DENVER -- Ender Inciarte has not suddenly evolved into some kind of legitimate power threat. But as the Braves' National League Gold Glove center fielder has matured offensively, he has enhanced his fly ball percentage and displayed his home run trot much more frequently than ever envisioned.Inciarte enjoyed another rarity
DENVER -- Ender Inciarte has not suddenly evolved into some kind of legitimate power threat. But as the Braves' National League Gold Glove center fielder has matured offensively, he has enhanced his fly ball percentage and displayed his home run trot much more frequently than ever envisioned.
Inciarte enjoyed another rarity at Coors Field on Thursday afternoon as he notched his third career multi-homer game and second of the season while helping the Braves cruise toward a 10-4 win over the Rockies. The veteran outfielder accomplished the feat in impressive fashion, as he recorded his two longest home runs since Statcast™ tracking began in 2015.
"My job is always going to be to get on base, but if [the homers] can come, why not?" Inciarte said. "It's going to happen every once in a while, but I know what my job is. I'm going to try to keep getting on base -- stealing bases and score some runs."
By the time he bid adieu to this impressive performance, Inciarte stood with Howard Johnson (July 11, 1987) as the only players in Major League history to record two homers, two stolen bases and two walks in a game. He became the first Braves player since Rafael Furcal in 2005 to notch two homers and two stolen bases in a game.
Inciarte opened his power display by starting off the third inning with a homer that traveled a projected 434 feet into the second deck beyond the right-field wall. It stands as the longest homer he has hit within the past three seasons. He recorded his second-longest homer within that span when he opened the fifth inning by drilling a 429-foot shot over the center-field wall.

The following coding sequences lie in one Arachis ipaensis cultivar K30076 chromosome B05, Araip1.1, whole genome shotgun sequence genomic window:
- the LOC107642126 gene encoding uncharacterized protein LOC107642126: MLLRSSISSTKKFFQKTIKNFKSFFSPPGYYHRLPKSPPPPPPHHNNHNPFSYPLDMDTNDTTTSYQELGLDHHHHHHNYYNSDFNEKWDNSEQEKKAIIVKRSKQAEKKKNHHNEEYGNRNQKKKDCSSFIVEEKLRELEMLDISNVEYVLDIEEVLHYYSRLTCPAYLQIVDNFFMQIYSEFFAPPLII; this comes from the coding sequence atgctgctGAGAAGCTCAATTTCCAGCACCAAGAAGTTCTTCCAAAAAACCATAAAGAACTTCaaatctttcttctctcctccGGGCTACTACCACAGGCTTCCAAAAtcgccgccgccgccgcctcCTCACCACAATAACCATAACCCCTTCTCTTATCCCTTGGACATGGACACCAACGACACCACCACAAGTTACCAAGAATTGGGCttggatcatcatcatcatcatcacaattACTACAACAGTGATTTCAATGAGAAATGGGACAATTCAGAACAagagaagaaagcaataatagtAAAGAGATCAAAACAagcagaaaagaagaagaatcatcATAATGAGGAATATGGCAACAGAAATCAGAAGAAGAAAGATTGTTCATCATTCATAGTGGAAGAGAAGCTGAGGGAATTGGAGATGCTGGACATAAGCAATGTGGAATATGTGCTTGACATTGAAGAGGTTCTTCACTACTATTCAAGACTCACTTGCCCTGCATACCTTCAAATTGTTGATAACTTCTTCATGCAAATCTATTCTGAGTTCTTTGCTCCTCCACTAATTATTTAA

"I think he's just not missing pitches," Braves manager Brian Snitker said. "I don't think he's up there going for homers. He's just putting a good path on the ball and letting it go where it wants."
Inciarte now has 10 homers, which is one more than he totaled over the past two seasons combined. After tallying just three home runs last season, he focused some of his offseason efforts toward making himself a more versatile threat as a leadoff hitter.
When Inciarte batted .291 with a .732 OPS last year, he produced a fly ball with 13.2 percent of the balls he put in play. In his effort to add a little strength to his game this year -- in which he is hitting .300 with a .754 OPS -- he has produced a fly ball with 20.9 percent of the balls he has put in play.
Per Statcast™ data entering Thursday, Inciarte's average exit velocity on fly balls had increased from 85.7 mph in 2016 to 87.1 mph this season.
"In the past, I hit a lot of ground balls," Inciarte said. "This year, I'm just trying to hit the ball harder and it feels good. If I get a pitch up in the zone, I shouldn't try to put it in the dirt. I should just try to drive it and see what happens."
Mark Bowman has covered the Braves for MLB.com since 2001.